AUSTIN (KXAN) — Some people who have recovered from COVID-19 have not regained their senses of taste and smell – and doctors do not know when those senses might return.
The Centers for Disease Control and Prevention lists the loss of taste and smell as a common symptom associated with COVID-19, and studies show that roughly half of patients infected with COVID-19 lose those senses.
In some cases, patients who lost the ability to taste and smell while they battled the virus have still not regained those senses months later.
For those people, it may take as long as a year for their senses to come back – the loss may even be permanent, experts fear.
“So far, 10% of people do not look like they recover it quickly and we don’t know long term if they will or if they won’t,” said Dr. Rachel Arffa, a rhinologist and otolaryngologist at Baylor Scott & White.
“I would hope that a large portion of them would be like other viral illnesses and a lot of them would recover over time. But it’s not unusual in other viral illnesses for the loss of smell to be permanent,” she said.
According to the CDC, people infected with the coronavirus may start experiencing symptoms between two and 14 days after exposure.
A sudden inability to smell or taste can be a sign that you have COVID-19. For some people, it is the only symptom of the virus that they experience.
Dr. Arffa explained that the median time for recovery of those senses is a week and within three weeks, about 90% of patients can smell and taste again.
The outlook is less clear for the remaining 10% as the virus has simply not existed for long enough to provide enough data about long-term effects.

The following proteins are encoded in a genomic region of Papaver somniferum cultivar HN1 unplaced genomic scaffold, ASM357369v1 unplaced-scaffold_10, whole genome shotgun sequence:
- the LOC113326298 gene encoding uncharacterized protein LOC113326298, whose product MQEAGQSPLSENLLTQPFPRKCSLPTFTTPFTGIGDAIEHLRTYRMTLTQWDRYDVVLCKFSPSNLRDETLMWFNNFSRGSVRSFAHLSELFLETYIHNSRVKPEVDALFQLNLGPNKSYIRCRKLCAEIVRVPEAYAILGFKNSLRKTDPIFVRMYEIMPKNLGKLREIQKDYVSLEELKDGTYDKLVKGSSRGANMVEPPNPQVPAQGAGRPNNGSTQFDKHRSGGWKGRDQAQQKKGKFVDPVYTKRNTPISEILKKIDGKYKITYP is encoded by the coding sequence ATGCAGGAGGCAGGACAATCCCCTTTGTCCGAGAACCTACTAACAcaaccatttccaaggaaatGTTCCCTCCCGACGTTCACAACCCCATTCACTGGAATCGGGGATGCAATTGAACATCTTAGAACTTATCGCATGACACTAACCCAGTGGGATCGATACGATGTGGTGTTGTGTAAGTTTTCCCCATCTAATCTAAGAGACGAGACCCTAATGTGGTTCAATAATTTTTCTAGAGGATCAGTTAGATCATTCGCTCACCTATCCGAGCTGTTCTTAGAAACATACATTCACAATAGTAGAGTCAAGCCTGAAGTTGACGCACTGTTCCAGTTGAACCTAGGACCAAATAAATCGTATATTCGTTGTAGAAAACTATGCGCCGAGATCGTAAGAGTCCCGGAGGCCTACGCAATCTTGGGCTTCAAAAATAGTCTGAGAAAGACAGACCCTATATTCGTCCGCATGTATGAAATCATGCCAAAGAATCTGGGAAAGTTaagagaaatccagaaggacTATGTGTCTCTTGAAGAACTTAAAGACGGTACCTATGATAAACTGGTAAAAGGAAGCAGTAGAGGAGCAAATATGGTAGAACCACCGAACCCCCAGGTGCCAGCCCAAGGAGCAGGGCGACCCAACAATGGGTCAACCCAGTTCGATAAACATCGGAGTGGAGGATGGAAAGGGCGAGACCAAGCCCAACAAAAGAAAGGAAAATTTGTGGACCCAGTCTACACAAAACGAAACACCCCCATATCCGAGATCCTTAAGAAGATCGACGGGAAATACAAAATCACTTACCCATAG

In general, losing the sense of smell is linked to a nerve injury that may be caused by inflammation.
“We tell people with acute loss of smell from a viral illness in general that up to a year after the loss it still may recover,” Dr. Arffa said.
“It may take up to a year for that nerve that was injured to recover its function.”
For some patients, a course of steroids can help to reduce that inflammation. Others with a more long-term loss of senses can undergo smell retraining therapy.
While that may sound complicated, it’s essentially practicing smelling.
How does smell retraining therapy work?
Dr. Arffa explained how smell retraining therapy can help people with a new loss of smell.
“In all the research that’s been done on smell loss for any cause, that is one of the best things that has been shown in multiple papers to actually work,” she said.
“The idea is that if that nerve is injured you’re encouraging your brain to use that nerve as much as possible to try and encourage it to recover.
“Basically, the idea is getting different strong scents – usually essential oil, things like rose and peppermint, very different scents – and practicing smelling those every day.
“In some people, that actually helps,” she added.